United Church restructuring en-masse

 

The Seaway Valley Presbytery is the first presbytery in Canada to complete an en-masse restructuring.

In 2011, hundreds of church delegates voted to support a process that would support and encourage dialogue concerning the future of local United Churches.

The presbytery includes United Churches in the Seaway Valley from Prescott to the Ontario-Quebec border. 

The results of those dialogues are now coming to fruition, with many of the ongoing changes set to take effect July 1, 2013.

The basis of the restructuring is the pressure that all churches are facing due to increasing costs and declining membership.

The bold moves that this region has taken to facilitate change have garnered the interest of many across the country and across faiths.

“We get calls from right across the country, from people who are interested in finding out how the process is going,” said Rev. Wendy Wright-MacKenzie. She chairs the vision and transformation committee of the Seaway Valley Presbytery. “Many, including those of other faiths, are monitoring our model,” she said.

The discussions have been left with the congregations, rather than the governing body (the presbytery), to allow each area to choose their own path forward, explained Wright-MacKenzie.

Some churches, like Morrisburg’s Lakeshore United Church, have opted to remain a stand alone church. 

Change for that church will be minimal, however, their minister is moving on, so they will be seeking a new minister.

Others like Iroquois United and Brinston (pictured) -Hulbert Valley United have decided to amalgamate. Through this new union, they will become the Iroquois-Matilda United Church. 

It will be a two point charge, under one minister. The Iroquois-Matilda United Church is seeking a minister.

Other models being explored across the presbytery are a regional model and cluster model. 

A cluster model involves sharing one new governance. Churches at the west end of the presbytery are in the process of determining if they would like to follow this new cluster model.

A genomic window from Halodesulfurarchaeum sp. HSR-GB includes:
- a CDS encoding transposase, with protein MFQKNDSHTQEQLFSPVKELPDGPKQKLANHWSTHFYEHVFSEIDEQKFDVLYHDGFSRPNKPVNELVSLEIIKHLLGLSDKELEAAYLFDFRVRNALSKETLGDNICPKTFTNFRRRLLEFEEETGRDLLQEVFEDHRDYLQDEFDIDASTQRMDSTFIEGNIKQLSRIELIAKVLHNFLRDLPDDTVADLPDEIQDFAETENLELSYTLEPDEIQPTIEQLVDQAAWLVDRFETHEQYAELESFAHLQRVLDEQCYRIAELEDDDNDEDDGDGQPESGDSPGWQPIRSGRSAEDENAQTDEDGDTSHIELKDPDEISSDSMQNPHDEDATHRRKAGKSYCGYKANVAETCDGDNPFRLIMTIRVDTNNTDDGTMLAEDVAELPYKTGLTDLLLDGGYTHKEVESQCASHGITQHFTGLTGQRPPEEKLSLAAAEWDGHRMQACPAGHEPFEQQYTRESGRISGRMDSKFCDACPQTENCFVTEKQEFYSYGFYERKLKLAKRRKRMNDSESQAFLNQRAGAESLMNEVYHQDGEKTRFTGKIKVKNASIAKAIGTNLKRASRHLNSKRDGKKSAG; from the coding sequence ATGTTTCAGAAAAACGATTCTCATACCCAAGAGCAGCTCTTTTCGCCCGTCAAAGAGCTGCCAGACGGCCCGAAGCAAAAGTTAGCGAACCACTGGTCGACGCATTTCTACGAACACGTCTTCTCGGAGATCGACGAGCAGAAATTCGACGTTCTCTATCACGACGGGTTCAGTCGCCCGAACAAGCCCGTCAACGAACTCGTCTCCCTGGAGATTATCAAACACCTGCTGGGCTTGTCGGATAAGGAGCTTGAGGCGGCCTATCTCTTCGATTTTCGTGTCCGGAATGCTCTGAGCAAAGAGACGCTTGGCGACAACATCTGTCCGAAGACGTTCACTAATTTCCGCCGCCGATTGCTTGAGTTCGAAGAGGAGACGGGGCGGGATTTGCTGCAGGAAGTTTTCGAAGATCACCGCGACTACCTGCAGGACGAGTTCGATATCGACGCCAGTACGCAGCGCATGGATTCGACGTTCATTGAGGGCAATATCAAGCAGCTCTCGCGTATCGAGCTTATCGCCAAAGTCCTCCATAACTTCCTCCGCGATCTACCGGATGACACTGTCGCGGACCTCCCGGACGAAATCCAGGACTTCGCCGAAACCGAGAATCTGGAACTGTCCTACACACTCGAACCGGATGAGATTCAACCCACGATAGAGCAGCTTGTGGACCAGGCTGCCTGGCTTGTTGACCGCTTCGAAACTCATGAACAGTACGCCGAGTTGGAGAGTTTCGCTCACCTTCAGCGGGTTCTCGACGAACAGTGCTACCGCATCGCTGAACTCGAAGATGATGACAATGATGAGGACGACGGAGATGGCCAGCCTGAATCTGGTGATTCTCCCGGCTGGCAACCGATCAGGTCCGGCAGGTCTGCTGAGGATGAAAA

A regional model is a fresh start. “In a regional model, churches disband and close, and a new ministry is started,” explained Wright-MacKenzie.

Only one regional church has been formed in the Seaway Valley Presbytery: Christ  Church United.

This new ministry is located in the Chesterville United Church building, but the building has been completely changed in order to make it a new space to those moving there from the former Morewood and Chesterville area churches. 

Christ Church United is still in discussions with other area congregations, including the Williamsburg congregation, which presently holds services at the former Elma School location after selling their church building. 

Wright-MacKenzie explains that this regional model is one that is generating much excitement among its parishioners.

“The difference between amalgamation and what is happening here, with a new ministry, is that people are encouraged to get rid of the tangibles and to embrace letting go. Church is not the building,” she said.

“Churches generally have key leaders. When you go to a regional model, this puts all of their energy together. And, when you do that, something exciting blossoms,” said Wright-MacKenzie.

In a regional church model, one minister does two services on Sunday. 

There is more lay-leadership, pastoral care is shared with the people in the congregation, study groups are led by trained lay-leaders, and a central youth group is formed. Resources, such as music are shared.

“We are looking at ways to meet the needs of the community,” she said while the congregation explores new ways of worshiping differently, together.

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